“Rave On” is the Page Turner series that asks feminist writers, artists, musicians, activists, leaders, and scholars to talk about a book that completely rocked their world. Today we feature media activist and writer Anne Elizabeth Moore on the Dirty Plotte comic books by Julie Doucet.
I don’t spend a lot of time reading feminist theory, which speaks to an inherently limited audience. I study anti-oppression strategies in general, so most of what I’ve read that’s influenced my drive as a political person who identifies as female isn’t overtly feminist. In fact, I find far more use in work that’s not usually discussed in a feminist context, like Freire’s Pedagogy of the Oppressed or Strunk and White’s Elements of Style. Or, for that matter, books that sort of rail against feminist projects or events and address its weak points, so I can sort out where those sit with me. Like Norma McCorvey’s I Am Roe.
But if I really think about something I read that made me gack with identification—that spoke to me in a pretty deep way about being a girl in the kind of world I was living in—it would have to be Julie Doucet’s Dirty Plotte comic books.
I picked one up at the comics store in Madison, WI. It was the mid-’90s, and I hadn’t really gotten wind of Riot Grrrl or anything, so all I really knew was that there was this sorta funny-talking person (Julie’s French Canadian, but wrote in English) who liked to draw and wore messed-up clothes and clearly didn’t clean much, but told a FUCK of a story and knew how to make it pretty.
I was self-publishing AnneZine, writing for the Onion, and working at the Progressive. I was usually the only girl in most environments that I traveled in. I had girlfriends and stuff, but not very many friends with the same kind of drive as I had. So I just hung out with dudes, who weren’t very supportive and didn’t probably take me too seriously. I’d just graduated from college and—perhaps more importantly—was about to become pregnant and have a very public abortion that I wrote and spoke about. This was unheard of at the time. A visible public abortion in Wisconsin? A call for others to proclaim that they, too, had had abortions? This was before those T-shirts. (I sound like a super-old cranky lady with 40 cats.)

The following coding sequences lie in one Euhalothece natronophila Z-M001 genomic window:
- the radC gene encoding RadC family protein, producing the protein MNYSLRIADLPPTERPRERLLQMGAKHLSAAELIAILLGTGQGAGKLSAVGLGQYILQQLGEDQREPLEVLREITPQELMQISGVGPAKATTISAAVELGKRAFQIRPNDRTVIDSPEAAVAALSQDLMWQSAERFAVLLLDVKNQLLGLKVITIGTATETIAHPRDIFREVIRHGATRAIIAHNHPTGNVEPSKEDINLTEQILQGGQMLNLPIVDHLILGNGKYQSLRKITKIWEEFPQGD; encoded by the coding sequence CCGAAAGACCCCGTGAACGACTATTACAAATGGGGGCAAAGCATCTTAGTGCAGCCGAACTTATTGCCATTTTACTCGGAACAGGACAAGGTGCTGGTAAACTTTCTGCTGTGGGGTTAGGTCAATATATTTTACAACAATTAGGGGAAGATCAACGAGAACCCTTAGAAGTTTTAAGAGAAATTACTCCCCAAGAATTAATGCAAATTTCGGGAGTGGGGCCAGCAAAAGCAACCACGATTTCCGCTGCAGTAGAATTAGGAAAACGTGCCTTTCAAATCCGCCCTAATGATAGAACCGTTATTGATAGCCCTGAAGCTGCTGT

These were the things that Dirty Plotte was about: the isolation of being a driven female creative; the jealousy in personal relationships that come out of that; the ever-present push from the outside to be maternal and nurturing, but the absolute interior knowledge that that is not your way; and the incredibly shifting sense of gender that a strong, smart woman must feel in order to move about in the world. These were all very important themes, and they still resonate with me when I get into frustrating situations.
Everything I’d read that was marked as feminist up until then pretty much conformed to the notion of ’70s consciousness-raising about housework being oppressive or ’80s big shoulder-pad demands for equal rights in the workplace. Dirty Plotte was absolutely about gender roles and sex and people who looked like me trying to get by on a day-to-day basis alongside men who didn’t give a shit about your raised consciousness. In underground cartooning—as well as in the kind of writing and artwork that I do—there was never any hope of gainful employment. So the “equal rights” argument didn’t apply—and still doesn’t. Sexism just occurs on a much deeper level than that.